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RBST Press Release: More Good News for Native Livestock Breeds

News Date: 05.05.2010

GOOD NEWS CONTINUES FOR NATIVE LIVESTOCK BREEDS
 
Conservation of the UK’s rare and native breeds of farm livestock continue to bear fruit as the latest figures from the Rare Breeds Survival Trust (RBST) show.  The Trust has published its 2010 Watchlist, which shows increasing numbers for important breeds of both cattle and pigs.
 
The highlight amongst the cattle breeds is the British White, which has made the important step from Watchlist category 5 (Minority) to 6, joining the 13 other breeds that since the formation of  RBST have successfully increased their population to be officially ranked as Other Native Breeds.
 
According to the British White Cattle Society (BWCS), the breed is probably more successful now than at any time in its long history.  British Whites can claim direct links with the ancient indigenous wild white cattle of Great Britain and today’s breed can be traced back as far as 1553.  When RBST was founded in 1973, registrations had fallen to just 40 per year but working with the Trust, the BWCS has seen the population recover to a position which enables it to exploit its significant commercial potential.  A naturally polled, hardy, milky and easy calving breed, the British White is ideally suited to a role in suckler beef production and it produces the ideal bull for use on beef and dairy heifers.
 
In the pig categories, there have been a number of significant movements.  With the Middle White moving from category 2 (endangered) to 3 (vulnerable), there now remains just one breed, the British Lop, officially categorised as endangered.  Other breeds that have improved their numbers and moved down categories include the British Saddleback, Tamworths, Welsh and Berkshires.
 
The Middle White, first recognised as a breed in 1852, is distinguished by its short, rather squashed-looking nose.  As a “porker”, the Middle White won popularity with butchers everywhere, particularly in London where it was known as the London Porker as the carcases could be cut into the small joints favoured in the first part of the 20th century.  The breed also found particular favour in Japan in the 1930s:  it was the only pork that the Emperor would eat and the breed has even had a statue erected there in honour of its “outstanding eating qualities”. 
 
The dramatic decline of the Middle White came with the Second World War and meat rationing, which saw a concentration on the bacon pig.    However, a small band of dedicated breeders ensured the continuation of the breed and now demand for meat with good eating qualities has once more focussed attention on the breed and its qualities are much appreciated by top restaurants.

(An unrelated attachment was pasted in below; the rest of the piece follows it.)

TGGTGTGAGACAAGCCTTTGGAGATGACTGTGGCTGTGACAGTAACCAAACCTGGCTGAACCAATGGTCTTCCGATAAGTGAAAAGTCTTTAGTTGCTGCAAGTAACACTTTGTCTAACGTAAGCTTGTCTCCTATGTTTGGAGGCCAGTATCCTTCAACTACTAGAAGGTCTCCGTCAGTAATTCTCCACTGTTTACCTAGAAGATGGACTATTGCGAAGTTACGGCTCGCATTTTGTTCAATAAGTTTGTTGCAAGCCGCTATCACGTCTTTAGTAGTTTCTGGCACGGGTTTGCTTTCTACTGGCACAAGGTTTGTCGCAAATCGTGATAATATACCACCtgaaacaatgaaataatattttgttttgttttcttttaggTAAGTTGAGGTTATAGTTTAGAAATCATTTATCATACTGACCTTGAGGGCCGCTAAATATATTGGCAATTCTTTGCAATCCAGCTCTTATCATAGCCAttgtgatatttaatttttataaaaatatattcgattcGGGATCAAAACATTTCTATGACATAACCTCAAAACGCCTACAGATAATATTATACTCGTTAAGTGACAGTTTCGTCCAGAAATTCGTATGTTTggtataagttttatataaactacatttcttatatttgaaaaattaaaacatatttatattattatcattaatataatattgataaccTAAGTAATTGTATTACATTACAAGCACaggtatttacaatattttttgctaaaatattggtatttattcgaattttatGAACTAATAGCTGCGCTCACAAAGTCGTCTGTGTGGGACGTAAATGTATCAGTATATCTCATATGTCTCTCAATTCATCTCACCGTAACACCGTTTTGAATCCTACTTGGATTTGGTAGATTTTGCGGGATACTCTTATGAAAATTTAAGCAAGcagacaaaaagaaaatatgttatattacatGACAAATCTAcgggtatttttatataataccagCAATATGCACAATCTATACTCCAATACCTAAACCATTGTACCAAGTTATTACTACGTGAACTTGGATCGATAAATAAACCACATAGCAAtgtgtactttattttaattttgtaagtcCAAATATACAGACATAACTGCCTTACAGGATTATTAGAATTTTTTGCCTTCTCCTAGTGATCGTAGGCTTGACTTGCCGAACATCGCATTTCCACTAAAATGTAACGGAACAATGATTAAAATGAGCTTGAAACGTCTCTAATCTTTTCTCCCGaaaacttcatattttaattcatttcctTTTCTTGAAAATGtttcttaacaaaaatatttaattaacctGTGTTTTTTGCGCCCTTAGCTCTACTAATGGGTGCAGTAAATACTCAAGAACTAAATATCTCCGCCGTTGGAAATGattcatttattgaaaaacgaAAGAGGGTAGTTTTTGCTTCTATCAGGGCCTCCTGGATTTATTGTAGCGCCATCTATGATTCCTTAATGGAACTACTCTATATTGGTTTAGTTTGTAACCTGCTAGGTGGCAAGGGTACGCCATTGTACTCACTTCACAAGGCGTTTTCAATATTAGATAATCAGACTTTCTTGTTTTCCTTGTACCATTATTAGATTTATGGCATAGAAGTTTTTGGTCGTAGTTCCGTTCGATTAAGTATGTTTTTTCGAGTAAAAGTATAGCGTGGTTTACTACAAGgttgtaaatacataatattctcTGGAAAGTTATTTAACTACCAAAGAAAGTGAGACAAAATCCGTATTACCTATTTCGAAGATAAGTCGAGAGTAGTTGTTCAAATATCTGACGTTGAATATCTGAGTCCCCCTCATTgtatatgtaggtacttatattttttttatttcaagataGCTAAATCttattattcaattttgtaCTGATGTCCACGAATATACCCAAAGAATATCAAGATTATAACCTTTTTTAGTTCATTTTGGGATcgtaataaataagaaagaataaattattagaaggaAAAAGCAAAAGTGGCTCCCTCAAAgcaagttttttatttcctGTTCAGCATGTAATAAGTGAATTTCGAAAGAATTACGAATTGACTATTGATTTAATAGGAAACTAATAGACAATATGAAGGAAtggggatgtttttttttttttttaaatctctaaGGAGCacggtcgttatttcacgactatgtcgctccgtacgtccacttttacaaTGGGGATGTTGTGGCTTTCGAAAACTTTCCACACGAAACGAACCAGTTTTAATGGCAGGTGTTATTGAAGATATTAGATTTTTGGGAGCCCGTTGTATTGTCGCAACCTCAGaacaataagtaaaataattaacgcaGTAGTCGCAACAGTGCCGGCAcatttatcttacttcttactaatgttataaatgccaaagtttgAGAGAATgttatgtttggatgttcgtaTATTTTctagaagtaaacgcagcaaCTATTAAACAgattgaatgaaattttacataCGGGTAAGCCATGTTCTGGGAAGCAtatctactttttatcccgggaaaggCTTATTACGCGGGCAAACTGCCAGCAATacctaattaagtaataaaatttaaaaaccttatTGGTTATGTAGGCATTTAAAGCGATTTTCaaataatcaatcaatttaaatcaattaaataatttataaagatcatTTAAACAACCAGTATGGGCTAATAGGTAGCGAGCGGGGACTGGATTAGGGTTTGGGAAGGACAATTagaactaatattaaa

Commenting on the figures revealed on this year’s Watchlist, RBST Conservation Officer Claire Barber says:  “There have been some encouraging movements between categories for some breeds and even where some breeds have remained in the same category, there is a trend for a growth in numbers.  However, with some breeds we are also seeing trends of decreasing numbers of registered breeding females, which although not sufficient to move Watchlist category are worrying. 
 
“RBST is particularly delighted to see the British White moving into category 6.  However, we would always emphasise that while those breeds in our ‘Other Native Breeds’ category might be considered by some to be out of danger they still need our continuing support and help to ensure that numbers continue to grow and that they are not at risk due to other factors.  Our native breeds have a very real role to play in the future of British farming.”
 
Ends
 
Note to editors:
For photographs, please contact linda.trotman@btinternet.com
 
Note to Editors
 
1. For further details contact RBST on 024 7669 6551
 
2. RBST was established in 1973 as the world’s first national non-governmental organisation created for the genetic conservation of farm animal genetic resources. During the first seven decades of the 1900’s, 26 native breeds of livestock became extinct in Britain. Since the formation of the RBST no native breeds have been lost.
3. The RBST Watchlist is published each year which monitors the registered adult breeding female numbers and vulnerability of native breeds. In 2009 an additional category of Geographical Concentration was published.

4. Information on the Rare Breeds Survival Trust can be found at: http://www.rbst.org.uk